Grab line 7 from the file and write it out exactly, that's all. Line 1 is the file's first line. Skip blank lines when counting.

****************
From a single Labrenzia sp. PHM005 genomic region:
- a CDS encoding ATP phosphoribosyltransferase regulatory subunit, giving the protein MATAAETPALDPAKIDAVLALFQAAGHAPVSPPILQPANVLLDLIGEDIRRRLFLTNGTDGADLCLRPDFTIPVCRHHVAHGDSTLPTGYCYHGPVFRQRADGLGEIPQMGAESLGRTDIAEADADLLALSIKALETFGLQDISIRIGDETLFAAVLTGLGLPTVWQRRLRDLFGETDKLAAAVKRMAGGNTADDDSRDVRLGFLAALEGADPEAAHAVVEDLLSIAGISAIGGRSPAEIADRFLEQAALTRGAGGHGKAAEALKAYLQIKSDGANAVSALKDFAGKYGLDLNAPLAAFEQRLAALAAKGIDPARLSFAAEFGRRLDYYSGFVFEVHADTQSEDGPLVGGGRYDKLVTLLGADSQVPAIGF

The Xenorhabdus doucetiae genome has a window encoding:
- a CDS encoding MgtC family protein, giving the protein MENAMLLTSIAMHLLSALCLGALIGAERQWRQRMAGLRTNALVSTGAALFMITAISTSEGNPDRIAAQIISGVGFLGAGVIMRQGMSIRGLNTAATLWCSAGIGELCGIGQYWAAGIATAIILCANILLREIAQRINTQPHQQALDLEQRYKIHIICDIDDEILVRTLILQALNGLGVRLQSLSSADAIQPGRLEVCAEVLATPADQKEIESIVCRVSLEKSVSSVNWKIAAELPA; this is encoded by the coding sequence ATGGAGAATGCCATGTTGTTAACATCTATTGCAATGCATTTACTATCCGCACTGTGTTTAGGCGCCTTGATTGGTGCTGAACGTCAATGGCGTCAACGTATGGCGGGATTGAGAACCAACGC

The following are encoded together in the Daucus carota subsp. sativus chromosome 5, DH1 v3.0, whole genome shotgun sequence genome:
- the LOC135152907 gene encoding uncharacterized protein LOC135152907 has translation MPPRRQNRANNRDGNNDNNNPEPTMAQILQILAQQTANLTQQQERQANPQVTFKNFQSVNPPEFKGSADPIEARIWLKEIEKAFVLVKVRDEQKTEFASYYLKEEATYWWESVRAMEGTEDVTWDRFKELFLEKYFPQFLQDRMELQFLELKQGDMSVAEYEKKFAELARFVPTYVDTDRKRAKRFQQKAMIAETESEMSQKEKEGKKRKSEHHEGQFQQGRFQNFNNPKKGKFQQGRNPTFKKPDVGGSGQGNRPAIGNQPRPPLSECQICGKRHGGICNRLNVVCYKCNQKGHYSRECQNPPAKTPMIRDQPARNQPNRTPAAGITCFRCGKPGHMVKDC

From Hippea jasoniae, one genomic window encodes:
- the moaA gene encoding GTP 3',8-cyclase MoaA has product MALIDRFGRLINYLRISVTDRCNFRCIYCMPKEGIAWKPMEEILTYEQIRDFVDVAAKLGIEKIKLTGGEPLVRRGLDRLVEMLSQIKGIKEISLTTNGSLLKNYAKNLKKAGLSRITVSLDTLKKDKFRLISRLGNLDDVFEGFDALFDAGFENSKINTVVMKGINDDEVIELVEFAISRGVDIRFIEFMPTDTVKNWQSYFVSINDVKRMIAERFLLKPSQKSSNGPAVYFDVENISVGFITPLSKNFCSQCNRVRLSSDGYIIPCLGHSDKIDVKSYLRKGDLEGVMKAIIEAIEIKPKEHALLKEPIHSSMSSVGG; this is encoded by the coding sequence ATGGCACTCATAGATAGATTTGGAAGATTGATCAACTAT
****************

From Hippea jasoniae, one genomic window encodes: